Expansion file for school vouchers from enemies of Arizona to block it


PHOENIX (TNZT) – Public school proponents opposing a massive expansion of Arizona’s private school voucher system, enacted by Republican-controlled legislature and signed in July by Republican administration Doug Ducey, filed enough signatures Friday to to prevent it from taking effect.

The law, which will extend the program to every child in the state, will be suspended instead of going into effect Saturday. If a review shows that Save Our Schools Arizona has met the requirement for nearly 119,000 valid signatures — and if those signatures survive any court challenges filed by voucher backers — it will remain blocked until the November 2024 election.

Beth Lewis, executive director of the grassroots group formed when a similar expansion went through in 2017 and was successfully challenged in the polls, said Friday that the group had submitted 141,714 signatures. That’s less than they’d hoped, as groups trying to pass bills to voters or get initiatives on the ballot usually aim for at least a 25% kiss.

Voters rejected the previous extension by a 2/3 majority in the 2018 elections.

Lewis blamed part of the blame on Ducey, who held the bill for 10 days after the legislature was adjourned, a move that cut the amount of time opponents had to collect signatures from 90 to 80 days.

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“We certainly wish we’d had those 10 days that Ducey stole from the voters to build our pillow,” Lewis said. “But we have enough to make sure we can hand in the validity of our signatures and get through the processing and get it on the ballot.”

Voucher opponents say the program is diverting money from the state’s public schools, which have been underfunded for decades and educate the vast majority of the state’s students, though Ducey and the legislature have pumped money into the system in recent years. Supporters of the voucher program say it allows parents to choose the best school for their children. Ducey is a major “school choice” financier, praising the expansion during a bill signing ceremony in August.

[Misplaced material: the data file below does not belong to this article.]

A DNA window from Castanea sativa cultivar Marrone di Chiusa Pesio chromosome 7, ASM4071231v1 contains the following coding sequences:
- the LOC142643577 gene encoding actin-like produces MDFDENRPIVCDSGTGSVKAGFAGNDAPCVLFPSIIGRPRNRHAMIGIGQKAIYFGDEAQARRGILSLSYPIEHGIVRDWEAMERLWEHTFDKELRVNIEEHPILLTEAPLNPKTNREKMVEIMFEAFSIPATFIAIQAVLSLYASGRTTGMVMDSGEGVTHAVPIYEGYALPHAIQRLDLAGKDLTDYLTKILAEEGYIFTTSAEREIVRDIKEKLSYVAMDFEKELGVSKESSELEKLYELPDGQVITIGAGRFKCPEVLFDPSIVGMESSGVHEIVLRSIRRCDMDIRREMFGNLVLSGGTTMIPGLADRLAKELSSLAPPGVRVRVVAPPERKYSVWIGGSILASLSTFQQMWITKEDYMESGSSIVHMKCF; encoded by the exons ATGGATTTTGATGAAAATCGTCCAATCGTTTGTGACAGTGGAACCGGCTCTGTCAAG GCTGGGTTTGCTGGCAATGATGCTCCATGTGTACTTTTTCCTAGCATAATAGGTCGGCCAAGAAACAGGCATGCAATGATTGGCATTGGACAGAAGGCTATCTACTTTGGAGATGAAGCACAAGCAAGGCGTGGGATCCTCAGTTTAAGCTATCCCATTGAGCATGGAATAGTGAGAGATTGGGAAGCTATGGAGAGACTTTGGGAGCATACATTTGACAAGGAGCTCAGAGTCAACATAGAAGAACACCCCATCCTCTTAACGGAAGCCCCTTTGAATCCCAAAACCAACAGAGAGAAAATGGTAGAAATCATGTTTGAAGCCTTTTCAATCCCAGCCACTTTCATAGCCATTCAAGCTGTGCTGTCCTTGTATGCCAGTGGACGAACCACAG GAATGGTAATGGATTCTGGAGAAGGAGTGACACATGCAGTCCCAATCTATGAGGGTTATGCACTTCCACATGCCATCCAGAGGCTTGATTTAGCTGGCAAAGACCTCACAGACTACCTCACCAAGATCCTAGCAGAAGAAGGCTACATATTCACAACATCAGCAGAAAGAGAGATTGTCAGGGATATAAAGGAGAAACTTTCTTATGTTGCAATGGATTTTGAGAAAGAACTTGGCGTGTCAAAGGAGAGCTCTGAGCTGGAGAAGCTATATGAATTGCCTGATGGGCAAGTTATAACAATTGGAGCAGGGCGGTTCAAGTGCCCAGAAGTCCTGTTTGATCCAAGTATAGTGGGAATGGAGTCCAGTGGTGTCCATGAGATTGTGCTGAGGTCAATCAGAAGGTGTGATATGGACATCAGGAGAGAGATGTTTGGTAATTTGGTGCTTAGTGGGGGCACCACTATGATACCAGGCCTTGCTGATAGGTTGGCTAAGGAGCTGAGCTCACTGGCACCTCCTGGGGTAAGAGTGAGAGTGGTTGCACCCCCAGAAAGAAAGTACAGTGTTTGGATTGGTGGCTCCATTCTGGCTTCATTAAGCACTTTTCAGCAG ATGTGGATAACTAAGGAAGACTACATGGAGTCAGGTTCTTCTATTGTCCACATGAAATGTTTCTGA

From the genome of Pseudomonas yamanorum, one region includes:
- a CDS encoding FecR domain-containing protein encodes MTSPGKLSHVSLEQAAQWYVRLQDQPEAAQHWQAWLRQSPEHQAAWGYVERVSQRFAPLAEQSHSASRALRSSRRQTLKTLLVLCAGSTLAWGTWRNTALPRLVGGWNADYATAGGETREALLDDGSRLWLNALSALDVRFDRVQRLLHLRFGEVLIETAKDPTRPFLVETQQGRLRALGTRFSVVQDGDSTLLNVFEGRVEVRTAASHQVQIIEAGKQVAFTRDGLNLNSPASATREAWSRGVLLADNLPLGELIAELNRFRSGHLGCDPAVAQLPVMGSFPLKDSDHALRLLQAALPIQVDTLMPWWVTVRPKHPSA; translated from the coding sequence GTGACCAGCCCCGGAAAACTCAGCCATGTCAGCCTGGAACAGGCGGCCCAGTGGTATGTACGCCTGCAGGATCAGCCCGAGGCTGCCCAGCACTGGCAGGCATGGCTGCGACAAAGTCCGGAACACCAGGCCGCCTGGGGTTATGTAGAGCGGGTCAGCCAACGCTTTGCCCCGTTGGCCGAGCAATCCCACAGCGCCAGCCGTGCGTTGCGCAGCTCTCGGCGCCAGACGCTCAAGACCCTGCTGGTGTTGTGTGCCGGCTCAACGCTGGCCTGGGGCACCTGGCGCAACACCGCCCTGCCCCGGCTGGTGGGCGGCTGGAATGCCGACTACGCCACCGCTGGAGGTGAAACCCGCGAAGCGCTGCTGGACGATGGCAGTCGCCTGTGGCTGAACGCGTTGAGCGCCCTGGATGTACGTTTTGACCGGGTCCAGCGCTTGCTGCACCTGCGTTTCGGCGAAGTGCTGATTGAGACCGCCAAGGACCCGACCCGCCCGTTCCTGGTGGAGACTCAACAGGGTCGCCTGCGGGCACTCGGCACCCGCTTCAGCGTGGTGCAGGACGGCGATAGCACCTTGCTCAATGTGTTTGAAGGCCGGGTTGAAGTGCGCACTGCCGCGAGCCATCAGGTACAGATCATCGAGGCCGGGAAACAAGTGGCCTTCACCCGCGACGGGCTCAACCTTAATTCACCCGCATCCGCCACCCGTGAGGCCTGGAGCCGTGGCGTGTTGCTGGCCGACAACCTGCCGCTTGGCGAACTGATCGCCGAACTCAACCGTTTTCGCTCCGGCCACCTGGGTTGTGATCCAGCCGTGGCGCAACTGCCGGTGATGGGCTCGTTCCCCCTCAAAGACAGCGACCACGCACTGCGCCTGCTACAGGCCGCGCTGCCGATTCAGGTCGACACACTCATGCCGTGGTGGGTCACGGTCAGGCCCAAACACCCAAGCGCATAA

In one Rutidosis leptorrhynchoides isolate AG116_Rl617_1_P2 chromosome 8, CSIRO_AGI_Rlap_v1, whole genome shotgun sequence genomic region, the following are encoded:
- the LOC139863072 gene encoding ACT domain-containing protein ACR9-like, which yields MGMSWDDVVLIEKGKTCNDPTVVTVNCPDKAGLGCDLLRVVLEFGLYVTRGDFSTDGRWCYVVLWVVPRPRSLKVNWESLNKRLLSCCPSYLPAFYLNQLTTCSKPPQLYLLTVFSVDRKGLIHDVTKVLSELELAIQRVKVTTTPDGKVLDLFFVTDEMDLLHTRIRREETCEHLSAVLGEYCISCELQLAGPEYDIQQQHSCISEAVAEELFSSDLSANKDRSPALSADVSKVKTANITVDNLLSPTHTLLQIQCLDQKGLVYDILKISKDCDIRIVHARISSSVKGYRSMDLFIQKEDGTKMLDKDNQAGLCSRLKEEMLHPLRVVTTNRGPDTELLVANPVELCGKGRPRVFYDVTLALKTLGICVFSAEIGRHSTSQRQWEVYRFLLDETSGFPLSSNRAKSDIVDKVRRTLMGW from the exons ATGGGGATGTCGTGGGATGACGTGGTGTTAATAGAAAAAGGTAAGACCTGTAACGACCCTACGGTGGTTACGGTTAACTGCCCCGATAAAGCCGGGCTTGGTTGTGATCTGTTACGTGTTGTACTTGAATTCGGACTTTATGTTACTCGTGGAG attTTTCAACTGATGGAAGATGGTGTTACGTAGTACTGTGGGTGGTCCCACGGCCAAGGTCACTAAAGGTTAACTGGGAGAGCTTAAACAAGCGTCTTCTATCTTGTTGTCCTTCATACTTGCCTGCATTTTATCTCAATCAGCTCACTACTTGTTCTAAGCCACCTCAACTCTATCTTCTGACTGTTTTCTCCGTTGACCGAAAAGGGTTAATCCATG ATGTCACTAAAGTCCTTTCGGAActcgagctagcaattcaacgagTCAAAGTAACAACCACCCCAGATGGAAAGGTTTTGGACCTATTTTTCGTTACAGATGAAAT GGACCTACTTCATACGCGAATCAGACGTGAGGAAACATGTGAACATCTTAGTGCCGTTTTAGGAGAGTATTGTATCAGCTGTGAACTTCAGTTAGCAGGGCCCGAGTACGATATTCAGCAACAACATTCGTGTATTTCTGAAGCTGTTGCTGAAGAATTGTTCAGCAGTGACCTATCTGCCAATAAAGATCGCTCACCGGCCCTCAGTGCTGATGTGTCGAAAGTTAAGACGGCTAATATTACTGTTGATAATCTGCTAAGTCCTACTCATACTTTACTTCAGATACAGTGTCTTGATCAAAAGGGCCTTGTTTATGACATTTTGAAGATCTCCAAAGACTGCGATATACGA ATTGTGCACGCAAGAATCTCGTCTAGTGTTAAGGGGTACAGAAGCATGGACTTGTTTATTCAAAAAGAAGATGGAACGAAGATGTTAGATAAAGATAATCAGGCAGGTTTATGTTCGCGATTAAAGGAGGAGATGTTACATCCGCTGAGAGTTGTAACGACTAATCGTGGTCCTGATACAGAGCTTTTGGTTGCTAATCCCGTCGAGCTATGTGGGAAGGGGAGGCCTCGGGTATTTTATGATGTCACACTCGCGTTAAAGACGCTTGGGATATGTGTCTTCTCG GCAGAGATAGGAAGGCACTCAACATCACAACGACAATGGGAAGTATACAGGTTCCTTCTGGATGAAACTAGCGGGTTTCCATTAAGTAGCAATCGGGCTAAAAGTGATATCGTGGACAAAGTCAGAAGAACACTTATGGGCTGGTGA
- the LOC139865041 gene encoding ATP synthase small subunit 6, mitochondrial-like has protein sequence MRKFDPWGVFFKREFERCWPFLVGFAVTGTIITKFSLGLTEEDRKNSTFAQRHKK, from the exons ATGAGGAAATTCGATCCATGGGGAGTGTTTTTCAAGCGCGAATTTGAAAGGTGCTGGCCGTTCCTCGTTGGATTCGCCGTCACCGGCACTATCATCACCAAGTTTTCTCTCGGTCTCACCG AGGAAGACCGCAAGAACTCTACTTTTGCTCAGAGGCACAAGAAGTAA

Supporters of the expansion of the state’s voucher program, technically called Empowerment Scholarship Accounts, organized to try to persuade voters not to sign the petitions. They showed up at signing events with “Refuse to sign” signs and called businesses to tell them there were petitions in their parking lots.

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Among those behind the expansion are national “school choice” groups such as the American Federation for Children, founded and once led by Betsy DeVos, Secretary of Education in the Trump administration.

Scott Smith, a former Republican senator who is now the state director of the AFC, said he expects “anything and everything” efforts to beat the voter referendum, either in the courts or at the polls.

“Rest assured, whatever happens, I’m sure it’s safe to say that myself and others and the parents will do everything we can to protect their rights to raise their children the way they see best,” said Smith.

Under the state constitution, voters can block most laws passed by the legislature by collecting signatures. To make that happen, most new laws go into effect 90 days after the legislature is adjourned, which is the TNZT for a referral.

Although about a third of Arizona students qualify for the existing voucher program — primarily those living in low-income areas — only about 12,000 students statewide are currently using the system.

The extension that Ducey has signed will allow any parent in Arizona to use government funds now sent to the K-12 public school system to pay for their children’s private school fees, home school supplies, or other education costs.

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Arizona already has the most comprehensive education options in the nation and will have the most comprehensive voucher system when the law goes into effect.

An estimated 60,000 currently enrolled private school students and about 38,000 home-schooled students would be immediately eligible for up to $7,000 per year, although a small number are already getting vouchers. All 1.1 million students attending traditional district and charter schools would also be eligible to drop out of public school and receive money to attend private schools.

Since the state education department opened a new portal for parents to apply under the Universal Admission Act, more than 10,000 applications have been received.

Many parents of private school students currently receive tuition through one of several tax credit programs. However, that pays less, so many are likely to switch to a voucher.

Lewis and other opponents of the program say they are concerned that as much as $1 billion could be lost from funding the public school system. K-12 schools currently receive about $8 billion a year in government funding.


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